About 10 years ago, well before the 2008 elections, I began writing a comic novel about a woman candidate for president. More than 50,000 words into the project, I dead-ended, not so much because of a cop-out by what’s loosely described as writer’s block as by an intersection about where to take the plot. Then along came Hillary Clinton, and the idea lost its humorous, or satiric, appeal. Between then and now, and two new computers, two other books have ground their way through my desktop, one published, the other waiting for a suitor. The female epic is still molding.
By the time I figured a path out of the imagined maze, and after months (maybe years) of procrastination, Clinton was holding forth as secretary of state—in what seemed like a showcase for bright females in the same way that academia and corporate America used to mockingly sit credentialed black hires by the door. Clinton, of course, followed trailblazers Madeline Albright and Condoleezza Rice to state until, currently, John Kerry broke the chain. And still another version of my fictional candidate fluttered through my head that I realize will never reach the keyboard or the print shop. History is traveling faster than fiction.
And now, nearly a decade later, Clinton is once again invading my nightmares. The fictional female candidate, of course, was a perfect construct in a male’s midsummer night’s fantasy—all the parts fit just right, a great looker and a TV anchor to boot. And that was exactly the point to play off the caricature of feminists back then—hot-eyed bra-burners in crotch-high black socks who cry rape at the friendliest flirtatious wink. And that’s where Clinton creeps in, illustrating the velocity of history and how not only perceptions but also reality have altered our expectations and acceptances in just 10 headline-packed years. In a non-political but perfectly social progression, it follows, almost seamlessly, that a woman nominee was the next logical step after a black president.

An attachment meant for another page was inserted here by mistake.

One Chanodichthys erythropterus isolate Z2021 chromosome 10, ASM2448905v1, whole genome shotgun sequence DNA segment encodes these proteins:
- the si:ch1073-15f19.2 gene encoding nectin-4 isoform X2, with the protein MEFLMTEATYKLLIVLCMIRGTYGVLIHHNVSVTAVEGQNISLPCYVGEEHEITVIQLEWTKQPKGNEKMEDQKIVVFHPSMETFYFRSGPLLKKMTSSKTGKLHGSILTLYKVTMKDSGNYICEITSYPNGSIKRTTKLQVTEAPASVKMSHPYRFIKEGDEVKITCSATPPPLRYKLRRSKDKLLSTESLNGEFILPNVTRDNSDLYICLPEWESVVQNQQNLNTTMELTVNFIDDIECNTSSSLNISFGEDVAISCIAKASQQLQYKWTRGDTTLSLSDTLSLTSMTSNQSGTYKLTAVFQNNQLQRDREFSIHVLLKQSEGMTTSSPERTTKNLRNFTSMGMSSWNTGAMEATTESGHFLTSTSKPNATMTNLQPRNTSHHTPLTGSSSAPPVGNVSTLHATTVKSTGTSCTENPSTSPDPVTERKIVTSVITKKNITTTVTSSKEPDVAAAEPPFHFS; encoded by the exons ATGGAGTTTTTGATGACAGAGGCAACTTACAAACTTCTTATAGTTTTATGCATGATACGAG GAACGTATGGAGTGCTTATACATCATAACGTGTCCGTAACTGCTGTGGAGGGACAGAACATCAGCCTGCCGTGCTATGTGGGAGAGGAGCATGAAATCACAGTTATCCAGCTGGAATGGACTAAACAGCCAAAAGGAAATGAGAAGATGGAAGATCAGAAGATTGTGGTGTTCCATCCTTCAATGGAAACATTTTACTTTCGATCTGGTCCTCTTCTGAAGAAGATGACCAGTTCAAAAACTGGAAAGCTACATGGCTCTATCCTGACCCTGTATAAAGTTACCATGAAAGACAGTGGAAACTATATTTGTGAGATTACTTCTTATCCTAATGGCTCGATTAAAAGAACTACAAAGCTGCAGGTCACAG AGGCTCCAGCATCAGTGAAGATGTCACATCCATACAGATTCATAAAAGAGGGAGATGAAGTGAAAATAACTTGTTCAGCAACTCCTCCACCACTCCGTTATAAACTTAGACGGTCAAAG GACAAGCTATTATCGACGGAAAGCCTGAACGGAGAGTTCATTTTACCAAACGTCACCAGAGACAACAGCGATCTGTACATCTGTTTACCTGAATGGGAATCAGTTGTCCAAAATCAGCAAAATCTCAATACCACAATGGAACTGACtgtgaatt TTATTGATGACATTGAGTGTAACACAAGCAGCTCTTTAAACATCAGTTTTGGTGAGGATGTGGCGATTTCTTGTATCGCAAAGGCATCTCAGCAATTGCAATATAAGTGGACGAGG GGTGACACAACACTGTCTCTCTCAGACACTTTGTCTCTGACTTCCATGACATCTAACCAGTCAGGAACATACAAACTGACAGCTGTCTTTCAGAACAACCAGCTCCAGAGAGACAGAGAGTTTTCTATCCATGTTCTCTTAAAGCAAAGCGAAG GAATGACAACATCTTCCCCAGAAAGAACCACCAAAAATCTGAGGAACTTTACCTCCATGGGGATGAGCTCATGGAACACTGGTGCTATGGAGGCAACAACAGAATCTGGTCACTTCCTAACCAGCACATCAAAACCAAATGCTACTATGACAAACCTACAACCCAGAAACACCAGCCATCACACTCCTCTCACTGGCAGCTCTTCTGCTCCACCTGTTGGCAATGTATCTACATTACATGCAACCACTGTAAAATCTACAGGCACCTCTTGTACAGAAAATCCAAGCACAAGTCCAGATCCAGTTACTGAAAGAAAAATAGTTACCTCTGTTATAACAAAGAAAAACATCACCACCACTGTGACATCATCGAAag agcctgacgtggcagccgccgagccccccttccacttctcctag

There’s another irony to fiction vs. reality, too. My comic opera plot-line was based loosely on the Aristophanes anti-war comedy, Lysistrata, in which the titled character unites the women of ancient Greece in common cause to refuse to have sex until the men put down their weapons and stop going off to war. And yes, my leading lady was named Lisa Stratta. Her campaign slogan was, “Just say I have a headache” and her campaign plane was named “Aspirin 1.” She refused to accept PAC money and she would accept no contribution of more than $1—dubbed “gyne-dollars” in the book. Lisa Stratta was the candidate from C.H.A.S.T.E.
The underlying point of the writing was that men had so screwed up the country that it was about time for a woman to take charge and clean up the mess. And what better motive than denial? Here’s one of the up-front, scene-setting paragraphs: “Lisa Stratta was, well, mad, mad as hell. Mad at having to strut her stuff every night reading the news about runaway corruption in high places, about caffeinated contributors, about sexual hijinks and priapic misadventures, about vendible politicians, about non-existent weapons of mass destruction, about the company town of Washington, DC, whose only product was the company itself. Shorn of its monuments, and statues and buildings and pricey restaurants for seven-figure pin-stripers, Washington is no different from Detroit, Wilmington or any other one-product village. They manufacture cars and chemicals. Washington manufactures itself. The nation’s capital is the source of its own momentum.” If there’s a little of the Clintons tucked in there with George W. Bush, the compression was purely intentional. But the point not to miss is that is that while society and attitudes have changed dramatically, Washington hasn’t budged an inch.